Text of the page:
Style With Substance S2 Episode 7: Organic September With The Soil Association
This Organic September we speak to Sarah Compson from the Soil Association about organic fabrics, why they’re better for the planet and how to spot authentic fabrics.
Series Two, Episode Seven
This September is Organic September where we celebrate and draw attention to organic farming throughout the world. Organic processes play a huge part in reducing the effects of climate change and ensure that the fibres and food we grow have as little impact on the environment as possible. To find out more we reached out to Sarah Compson. Sarah works for Soil Association as an organic textile expert and basically knows everything about organic fashion.
We primarily talk about cotton because cotton makes up 25% of all fibres worldwide. However just 1% of cotton output is certified organic. The rest is grown using GMO seeds, copious amounts of highly toxic pesticides as well as even bigger amounts of water. You may have heard of the disappearance of the Aral sea? The world’s 4th biggest lake has all but disappeared thanks to over irrigation of agricultural land in Uzbekistan. The majority of this land is used to grow cotton. So there is an urgent need to address our reliance on cotton.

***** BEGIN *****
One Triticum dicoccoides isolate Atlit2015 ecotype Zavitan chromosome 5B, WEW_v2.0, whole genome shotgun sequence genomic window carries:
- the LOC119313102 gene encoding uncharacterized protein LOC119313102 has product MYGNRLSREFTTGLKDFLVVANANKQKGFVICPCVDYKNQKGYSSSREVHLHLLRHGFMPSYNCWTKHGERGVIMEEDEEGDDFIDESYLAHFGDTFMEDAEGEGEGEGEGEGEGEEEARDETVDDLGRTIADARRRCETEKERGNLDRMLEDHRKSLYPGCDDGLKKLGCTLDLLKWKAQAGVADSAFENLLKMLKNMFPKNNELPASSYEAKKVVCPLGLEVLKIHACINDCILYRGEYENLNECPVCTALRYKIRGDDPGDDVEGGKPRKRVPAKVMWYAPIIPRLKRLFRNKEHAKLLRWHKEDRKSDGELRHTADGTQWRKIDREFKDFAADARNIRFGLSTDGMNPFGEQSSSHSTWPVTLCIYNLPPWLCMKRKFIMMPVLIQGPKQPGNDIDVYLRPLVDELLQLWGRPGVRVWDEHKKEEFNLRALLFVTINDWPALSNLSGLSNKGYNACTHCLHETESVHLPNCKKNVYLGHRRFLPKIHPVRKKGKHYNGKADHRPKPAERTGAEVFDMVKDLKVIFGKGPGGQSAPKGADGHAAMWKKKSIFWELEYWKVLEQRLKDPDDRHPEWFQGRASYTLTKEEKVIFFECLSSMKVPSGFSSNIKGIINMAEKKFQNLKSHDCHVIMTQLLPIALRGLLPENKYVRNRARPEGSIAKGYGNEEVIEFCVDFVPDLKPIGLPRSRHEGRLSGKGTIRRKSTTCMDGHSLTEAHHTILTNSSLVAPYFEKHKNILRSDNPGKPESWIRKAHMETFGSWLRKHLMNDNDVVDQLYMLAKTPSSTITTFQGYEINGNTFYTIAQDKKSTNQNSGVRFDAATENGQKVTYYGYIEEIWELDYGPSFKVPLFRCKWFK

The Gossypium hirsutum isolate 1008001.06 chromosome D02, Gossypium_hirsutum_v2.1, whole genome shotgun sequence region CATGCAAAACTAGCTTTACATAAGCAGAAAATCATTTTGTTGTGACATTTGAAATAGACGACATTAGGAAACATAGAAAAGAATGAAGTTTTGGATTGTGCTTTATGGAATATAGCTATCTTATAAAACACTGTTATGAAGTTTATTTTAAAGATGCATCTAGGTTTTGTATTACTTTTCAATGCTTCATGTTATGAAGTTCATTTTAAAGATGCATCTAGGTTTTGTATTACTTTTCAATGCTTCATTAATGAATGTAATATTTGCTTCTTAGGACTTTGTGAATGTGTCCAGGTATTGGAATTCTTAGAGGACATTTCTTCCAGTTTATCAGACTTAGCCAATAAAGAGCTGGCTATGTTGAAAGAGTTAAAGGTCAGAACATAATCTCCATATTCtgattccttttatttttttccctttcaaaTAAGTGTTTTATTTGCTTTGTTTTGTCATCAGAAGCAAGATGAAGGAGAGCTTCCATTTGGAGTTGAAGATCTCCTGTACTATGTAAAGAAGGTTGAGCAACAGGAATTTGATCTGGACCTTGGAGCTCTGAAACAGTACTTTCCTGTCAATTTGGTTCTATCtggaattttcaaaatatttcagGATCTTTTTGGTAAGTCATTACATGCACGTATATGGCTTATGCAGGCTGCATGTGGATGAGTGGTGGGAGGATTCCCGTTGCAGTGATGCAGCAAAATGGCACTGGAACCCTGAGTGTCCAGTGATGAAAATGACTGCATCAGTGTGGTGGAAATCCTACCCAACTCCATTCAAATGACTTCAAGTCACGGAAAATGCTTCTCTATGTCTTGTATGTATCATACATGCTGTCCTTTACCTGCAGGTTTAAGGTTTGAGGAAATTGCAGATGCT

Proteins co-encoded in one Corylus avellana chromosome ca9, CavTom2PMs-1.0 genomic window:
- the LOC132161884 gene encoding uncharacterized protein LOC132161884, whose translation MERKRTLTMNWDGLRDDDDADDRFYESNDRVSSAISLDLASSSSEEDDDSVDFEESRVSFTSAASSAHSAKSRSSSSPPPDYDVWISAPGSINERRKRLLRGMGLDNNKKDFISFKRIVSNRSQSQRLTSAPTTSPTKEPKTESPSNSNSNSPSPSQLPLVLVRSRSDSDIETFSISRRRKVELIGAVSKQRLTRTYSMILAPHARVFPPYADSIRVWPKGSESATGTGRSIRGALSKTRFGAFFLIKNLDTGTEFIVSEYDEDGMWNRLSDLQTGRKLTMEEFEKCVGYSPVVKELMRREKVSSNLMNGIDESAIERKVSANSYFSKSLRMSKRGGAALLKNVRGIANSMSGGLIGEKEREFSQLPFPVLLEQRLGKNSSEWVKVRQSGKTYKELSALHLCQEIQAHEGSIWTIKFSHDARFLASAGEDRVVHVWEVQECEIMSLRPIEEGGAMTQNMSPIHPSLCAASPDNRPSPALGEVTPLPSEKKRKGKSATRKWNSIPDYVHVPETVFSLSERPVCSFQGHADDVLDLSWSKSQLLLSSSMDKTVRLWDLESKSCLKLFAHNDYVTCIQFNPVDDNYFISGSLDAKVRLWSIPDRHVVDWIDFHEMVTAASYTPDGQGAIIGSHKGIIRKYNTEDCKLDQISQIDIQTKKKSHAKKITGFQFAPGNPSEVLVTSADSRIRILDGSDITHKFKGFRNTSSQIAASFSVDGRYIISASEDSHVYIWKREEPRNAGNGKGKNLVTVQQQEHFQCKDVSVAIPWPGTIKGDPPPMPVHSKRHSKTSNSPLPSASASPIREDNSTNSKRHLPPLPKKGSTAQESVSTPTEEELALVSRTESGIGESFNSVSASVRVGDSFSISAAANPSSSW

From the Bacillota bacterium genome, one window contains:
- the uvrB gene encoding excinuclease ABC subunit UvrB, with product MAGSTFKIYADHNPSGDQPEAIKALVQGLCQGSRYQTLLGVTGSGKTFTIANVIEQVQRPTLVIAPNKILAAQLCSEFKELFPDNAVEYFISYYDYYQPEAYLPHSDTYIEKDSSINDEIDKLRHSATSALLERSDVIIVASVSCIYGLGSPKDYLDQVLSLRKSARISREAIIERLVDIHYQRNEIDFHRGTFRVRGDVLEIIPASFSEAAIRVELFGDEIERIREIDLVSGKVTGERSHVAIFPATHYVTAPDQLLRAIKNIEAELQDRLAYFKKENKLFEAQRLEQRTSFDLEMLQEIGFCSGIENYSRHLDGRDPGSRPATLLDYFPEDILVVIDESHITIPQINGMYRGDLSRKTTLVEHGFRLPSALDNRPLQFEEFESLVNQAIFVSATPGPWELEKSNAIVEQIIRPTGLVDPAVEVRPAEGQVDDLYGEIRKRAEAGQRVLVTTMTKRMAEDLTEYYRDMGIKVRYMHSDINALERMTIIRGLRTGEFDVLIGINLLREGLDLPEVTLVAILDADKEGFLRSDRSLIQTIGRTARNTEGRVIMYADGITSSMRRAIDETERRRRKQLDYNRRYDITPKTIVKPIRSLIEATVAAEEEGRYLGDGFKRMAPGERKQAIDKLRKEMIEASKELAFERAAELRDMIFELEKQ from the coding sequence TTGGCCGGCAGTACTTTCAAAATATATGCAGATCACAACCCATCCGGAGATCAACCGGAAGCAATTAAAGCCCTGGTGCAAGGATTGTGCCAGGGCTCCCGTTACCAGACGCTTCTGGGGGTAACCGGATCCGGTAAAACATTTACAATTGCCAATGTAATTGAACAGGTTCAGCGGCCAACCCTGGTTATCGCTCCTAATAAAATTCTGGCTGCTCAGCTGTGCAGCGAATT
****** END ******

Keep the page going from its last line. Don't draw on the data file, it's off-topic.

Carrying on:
Why Should You Choose Organic
We discuss the percentage of cotton that should be organic in order to call a product organic – spoiler alert, it’s worryingly small. Sarah explains why Soil health is crucial to our planet’s survival and the important role that carbon sinks play in reversing climate change. Although 2% of all cropland is used globally for cotton, some studies claim that 16% of all pesticides sold are used just on cotton. Many of them are highly toxic and classified as hazardous by the World Health Organisation. So cotton farmers and people, animals and vegetation living in the surrounding land are at risk of serious health problems. They kill an estimated 16,000 people each year. We also talk about organic wool and silk and why you should use organic tampons if you can. Content warning – this is a bit sciency but you probably already know that Lucy is a bit of a geek when it comes to fabrics so hopefully you don’t mind indulging her.
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